The Witch and the Snake
David Spicer
The witch and the snake kept each other as a pet. The witch felt the snake a slave, and the snake thought the witch a slave, and it was so, on different days. This union was a symbiotic one; they loved each other with the power of their intellects. The snake adored the witch’s Medusa curls and wood-chopping laughter: it echoed through the Alabama woods with the force of twenty axes. The witch, in turn, admired the snake’s forked tongue and his legendary eloquence and duplicity. She caressed the dark green diamonds of skin, and they formed a most perfect union, writhing together in pain and pleasure so intense it elicited a warm fear in people.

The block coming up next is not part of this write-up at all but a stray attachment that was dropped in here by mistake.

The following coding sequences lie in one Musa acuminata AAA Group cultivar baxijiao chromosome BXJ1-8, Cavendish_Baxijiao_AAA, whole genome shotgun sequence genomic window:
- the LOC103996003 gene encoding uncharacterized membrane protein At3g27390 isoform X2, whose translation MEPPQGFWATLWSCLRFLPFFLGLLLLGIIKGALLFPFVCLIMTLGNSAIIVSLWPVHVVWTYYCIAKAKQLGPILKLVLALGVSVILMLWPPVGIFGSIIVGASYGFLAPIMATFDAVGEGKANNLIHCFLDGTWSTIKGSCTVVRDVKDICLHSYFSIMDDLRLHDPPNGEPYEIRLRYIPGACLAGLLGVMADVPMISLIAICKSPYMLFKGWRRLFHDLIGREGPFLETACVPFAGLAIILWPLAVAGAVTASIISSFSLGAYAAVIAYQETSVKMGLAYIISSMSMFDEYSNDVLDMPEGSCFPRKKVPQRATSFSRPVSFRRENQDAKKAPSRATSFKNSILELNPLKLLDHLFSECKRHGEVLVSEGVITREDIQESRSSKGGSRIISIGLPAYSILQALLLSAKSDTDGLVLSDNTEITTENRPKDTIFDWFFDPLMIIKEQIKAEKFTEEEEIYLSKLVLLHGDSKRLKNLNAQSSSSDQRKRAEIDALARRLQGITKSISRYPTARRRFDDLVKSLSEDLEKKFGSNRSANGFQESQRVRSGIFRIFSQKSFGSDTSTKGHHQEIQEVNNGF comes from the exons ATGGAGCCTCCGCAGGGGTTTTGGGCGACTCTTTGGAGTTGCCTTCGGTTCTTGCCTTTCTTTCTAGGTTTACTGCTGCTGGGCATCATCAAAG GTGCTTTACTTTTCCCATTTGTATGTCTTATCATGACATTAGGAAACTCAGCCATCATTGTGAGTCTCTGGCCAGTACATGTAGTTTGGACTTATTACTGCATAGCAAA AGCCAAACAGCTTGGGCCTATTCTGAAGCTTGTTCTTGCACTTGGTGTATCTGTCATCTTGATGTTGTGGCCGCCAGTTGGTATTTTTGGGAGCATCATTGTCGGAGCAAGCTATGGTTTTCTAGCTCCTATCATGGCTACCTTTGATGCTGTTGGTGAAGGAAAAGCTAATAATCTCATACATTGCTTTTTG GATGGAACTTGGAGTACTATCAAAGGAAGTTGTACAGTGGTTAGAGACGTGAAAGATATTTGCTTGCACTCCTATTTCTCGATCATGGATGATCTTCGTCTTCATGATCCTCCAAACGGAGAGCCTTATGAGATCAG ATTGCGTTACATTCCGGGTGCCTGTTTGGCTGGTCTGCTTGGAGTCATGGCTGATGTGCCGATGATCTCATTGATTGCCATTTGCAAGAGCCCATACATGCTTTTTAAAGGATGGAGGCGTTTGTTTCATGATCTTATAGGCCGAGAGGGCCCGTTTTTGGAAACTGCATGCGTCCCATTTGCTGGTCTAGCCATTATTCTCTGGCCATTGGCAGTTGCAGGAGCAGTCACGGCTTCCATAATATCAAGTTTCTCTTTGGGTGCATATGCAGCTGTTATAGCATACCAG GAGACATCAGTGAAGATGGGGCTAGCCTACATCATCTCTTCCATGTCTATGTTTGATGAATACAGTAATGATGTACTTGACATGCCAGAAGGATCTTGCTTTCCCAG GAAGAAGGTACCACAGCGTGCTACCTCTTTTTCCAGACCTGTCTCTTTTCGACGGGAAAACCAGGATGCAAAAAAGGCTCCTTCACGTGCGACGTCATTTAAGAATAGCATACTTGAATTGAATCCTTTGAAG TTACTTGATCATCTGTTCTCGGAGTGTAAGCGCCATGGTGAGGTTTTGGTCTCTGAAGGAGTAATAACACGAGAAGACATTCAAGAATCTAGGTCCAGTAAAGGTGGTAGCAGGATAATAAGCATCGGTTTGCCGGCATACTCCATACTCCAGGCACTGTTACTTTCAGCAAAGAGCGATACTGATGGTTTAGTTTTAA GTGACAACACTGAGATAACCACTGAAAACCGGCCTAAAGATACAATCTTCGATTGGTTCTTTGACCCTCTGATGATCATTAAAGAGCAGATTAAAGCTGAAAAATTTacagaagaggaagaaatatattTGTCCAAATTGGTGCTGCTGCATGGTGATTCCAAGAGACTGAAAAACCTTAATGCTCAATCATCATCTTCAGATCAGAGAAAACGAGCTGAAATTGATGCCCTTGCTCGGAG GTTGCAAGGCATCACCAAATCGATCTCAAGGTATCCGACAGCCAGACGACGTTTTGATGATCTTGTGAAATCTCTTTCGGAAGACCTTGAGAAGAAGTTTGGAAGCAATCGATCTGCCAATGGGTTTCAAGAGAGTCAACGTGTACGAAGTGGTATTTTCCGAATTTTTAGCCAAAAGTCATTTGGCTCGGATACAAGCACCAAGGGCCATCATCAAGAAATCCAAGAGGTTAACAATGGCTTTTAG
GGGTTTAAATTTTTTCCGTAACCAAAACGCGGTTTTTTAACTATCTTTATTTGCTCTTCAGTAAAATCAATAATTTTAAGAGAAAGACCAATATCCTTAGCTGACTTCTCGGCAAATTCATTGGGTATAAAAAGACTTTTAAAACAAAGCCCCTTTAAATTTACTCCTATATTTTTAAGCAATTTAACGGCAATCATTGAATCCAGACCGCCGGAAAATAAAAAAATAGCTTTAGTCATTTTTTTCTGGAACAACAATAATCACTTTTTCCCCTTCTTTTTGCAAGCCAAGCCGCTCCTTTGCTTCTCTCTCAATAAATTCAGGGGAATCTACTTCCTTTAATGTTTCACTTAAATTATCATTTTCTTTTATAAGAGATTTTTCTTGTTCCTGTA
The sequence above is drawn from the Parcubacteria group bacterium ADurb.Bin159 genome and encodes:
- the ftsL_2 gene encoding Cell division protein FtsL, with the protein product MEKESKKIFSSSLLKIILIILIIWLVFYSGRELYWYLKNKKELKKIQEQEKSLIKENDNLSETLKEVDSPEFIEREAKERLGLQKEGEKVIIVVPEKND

Sometimes, the witch, in search of euphoria, transformed the snake into a man, and the man, still a snake in the depths of his heart, loved her, but loved other women as well. These affairs never lasted, for the snake knew he and the witch were soul twins who discussed philosophy, poetry, art, and history with the passion of devotion to the other. After such a tryst between the snake and yet another beautiful woman, the witch vowed never to transform the snake into a man again. In return, the snake intertwined and caressed the witch’s naked body and curls with his forked tongue until she cackled in wood-chopping ecstasy.




First published: February, 2015
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